Catholic Relief Services (CRS) fights hunger in Guatemala, which is one of 45 countries needing emergency food assistance according to the U.S. Famine Warning System. When drought conditions strike the country, it can be catastrophic for families and their livelihoods. In areas already suffering in poverty, such disasters have a terrible impact and require outside food assistance.
School meals, funded by the U.S. McGovern-Dole program, are provided by CRS there. The McGovern-Dole program is operated by the U.S. Department of Agriculture and sponsors school meals across the globe. The initiative is named after former senators George McGovern and Bob Dole.
The goal of the program is to feed children but also get them to attend school. The meals offer incentive to attend class and the strength to learn once they arrive.
However, McGovern-Dole is at risk of being eliminated because of the new budget proposal by the Trump administration. The Congress will be debating in the coming months on how much funding to give McGovern-Dole.
Recently Brenda Urizar, the head of Food for Education for CRS Guatemala, answered some questions about the importance of these school lunches for children and the impact of McGovern-Dole funded school meals.
How many children are receiving school meals from CRS in Guatemala?
An average of about 16,000 male students and 15,000 female students received school meals every day during the beginning of the 2017 school year. In total, the number of students reached in Guatemala through CRS this school year has been about 31,000. In the 2018 school year, this number is expected to grow to about 49,000 children under the donor-approved budget.
Are the school meals funded by the United States McGovern-Dole program?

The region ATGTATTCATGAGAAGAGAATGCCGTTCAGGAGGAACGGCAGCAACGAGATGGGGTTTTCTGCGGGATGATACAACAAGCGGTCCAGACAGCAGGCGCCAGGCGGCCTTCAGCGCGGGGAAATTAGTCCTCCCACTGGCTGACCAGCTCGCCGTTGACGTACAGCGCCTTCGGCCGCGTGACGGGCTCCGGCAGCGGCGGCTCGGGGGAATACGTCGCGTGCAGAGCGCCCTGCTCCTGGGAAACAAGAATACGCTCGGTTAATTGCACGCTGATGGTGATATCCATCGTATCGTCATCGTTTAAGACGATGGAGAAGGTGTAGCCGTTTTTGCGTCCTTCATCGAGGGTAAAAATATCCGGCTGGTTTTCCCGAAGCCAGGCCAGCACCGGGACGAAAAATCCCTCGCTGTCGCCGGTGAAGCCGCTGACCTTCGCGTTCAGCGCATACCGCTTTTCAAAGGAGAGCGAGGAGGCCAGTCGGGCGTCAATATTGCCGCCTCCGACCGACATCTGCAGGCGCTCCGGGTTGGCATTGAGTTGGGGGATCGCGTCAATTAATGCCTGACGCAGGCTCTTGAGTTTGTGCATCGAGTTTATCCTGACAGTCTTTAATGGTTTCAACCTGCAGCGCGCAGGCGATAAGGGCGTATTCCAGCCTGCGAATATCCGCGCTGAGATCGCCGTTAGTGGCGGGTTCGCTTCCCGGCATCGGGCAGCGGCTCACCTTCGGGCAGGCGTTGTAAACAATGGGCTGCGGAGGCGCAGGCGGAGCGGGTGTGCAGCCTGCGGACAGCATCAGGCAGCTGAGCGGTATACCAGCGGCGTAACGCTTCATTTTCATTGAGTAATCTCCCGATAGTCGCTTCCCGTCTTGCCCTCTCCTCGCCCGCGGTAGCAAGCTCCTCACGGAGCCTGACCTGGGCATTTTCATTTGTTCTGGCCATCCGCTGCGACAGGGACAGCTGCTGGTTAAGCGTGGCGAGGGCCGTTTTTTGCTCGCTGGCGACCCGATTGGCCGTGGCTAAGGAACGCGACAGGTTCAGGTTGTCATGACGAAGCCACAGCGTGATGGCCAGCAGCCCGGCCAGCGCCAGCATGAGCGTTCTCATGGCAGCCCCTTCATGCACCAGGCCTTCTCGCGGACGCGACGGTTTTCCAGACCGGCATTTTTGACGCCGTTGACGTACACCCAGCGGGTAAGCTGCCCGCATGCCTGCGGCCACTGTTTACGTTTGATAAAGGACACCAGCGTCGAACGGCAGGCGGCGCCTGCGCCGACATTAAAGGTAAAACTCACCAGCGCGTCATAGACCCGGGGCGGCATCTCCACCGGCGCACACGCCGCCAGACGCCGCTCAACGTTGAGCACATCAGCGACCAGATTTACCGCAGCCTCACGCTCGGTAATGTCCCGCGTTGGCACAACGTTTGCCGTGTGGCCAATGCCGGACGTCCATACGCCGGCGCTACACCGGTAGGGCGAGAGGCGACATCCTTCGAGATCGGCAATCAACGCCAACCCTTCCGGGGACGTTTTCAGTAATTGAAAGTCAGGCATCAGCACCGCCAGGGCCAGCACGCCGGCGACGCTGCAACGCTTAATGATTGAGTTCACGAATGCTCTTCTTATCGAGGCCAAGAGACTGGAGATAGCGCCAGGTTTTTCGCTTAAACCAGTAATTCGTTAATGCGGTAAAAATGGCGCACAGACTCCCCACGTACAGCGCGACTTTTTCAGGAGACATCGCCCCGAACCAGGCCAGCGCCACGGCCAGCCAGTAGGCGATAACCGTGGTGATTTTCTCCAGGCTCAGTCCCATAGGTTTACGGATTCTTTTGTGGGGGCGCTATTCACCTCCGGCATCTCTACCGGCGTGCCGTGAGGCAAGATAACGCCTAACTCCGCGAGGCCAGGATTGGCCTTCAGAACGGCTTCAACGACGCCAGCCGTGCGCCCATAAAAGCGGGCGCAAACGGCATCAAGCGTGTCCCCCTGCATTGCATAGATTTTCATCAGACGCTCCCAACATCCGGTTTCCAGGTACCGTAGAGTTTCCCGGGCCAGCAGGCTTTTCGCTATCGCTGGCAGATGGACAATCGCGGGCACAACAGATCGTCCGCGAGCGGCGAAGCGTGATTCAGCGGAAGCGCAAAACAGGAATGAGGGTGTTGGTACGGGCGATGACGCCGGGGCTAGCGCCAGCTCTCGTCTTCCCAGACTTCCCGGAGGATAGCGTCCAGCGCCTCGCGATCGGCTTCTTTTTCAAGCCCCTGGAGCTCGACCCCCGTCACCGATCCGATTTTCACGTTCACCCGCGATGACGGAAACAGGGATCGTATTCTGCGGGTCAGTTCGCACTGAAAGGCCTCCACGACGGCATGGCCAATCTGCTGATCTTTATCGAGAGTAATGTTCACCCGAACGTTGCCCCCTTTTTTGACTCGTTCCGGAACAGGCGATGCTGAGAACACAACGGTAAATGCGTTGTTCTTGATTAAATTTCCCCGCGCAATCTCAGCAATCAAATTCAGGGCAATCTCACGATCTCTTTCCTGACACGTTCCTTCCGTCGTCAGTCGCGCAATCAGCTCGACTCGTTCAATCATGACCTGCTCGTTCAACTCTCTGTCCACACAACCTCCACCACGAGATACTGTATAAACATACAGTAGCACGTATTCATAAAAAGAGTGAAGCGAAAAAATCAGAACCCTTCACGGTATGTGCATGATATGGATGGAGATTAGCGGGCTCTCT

Yes, all school meals are funded by the U.S. McGovern-Dole program.
Can you describe the impact of the meals in terms of child nutrition and class attendance?
The nutritious, daily school meals provided by the McGovern-Dole program has a huge impact on children. Per our 2014 baseline, about 20 percent of students expressed that they were not hungry during the school day. In the 2015 mid-term evaluation, that number jumped to 80% of students who expressed that they were not hungry during the school day. This demonstrates the huge effect that school meals have on reducing immediate hunger. In addition, reducing daily hunger has a logical effect on student attentiveness, as students can better focus on lessons during the school day. Project results reinforce this, showing that students involved in CRS-Guatemala’s program experienced an increase in attentiveness and in school attendance. Additionally, school meals combined with a strong, bilingual (Spanish and Maya K’iche’) reading comprehension program have increased the percentage of students reading at grade level.
Is there enough funding to continue the meals the rest of the year?
There is enough funding to continue with the complete school feeding program through this school year, which ends in October, 2017.
How can someone help CRS?
Lobby in the U.S. and advocate with legislators to keep the McGovern-Dole program fully funded. This is an incredibly important program.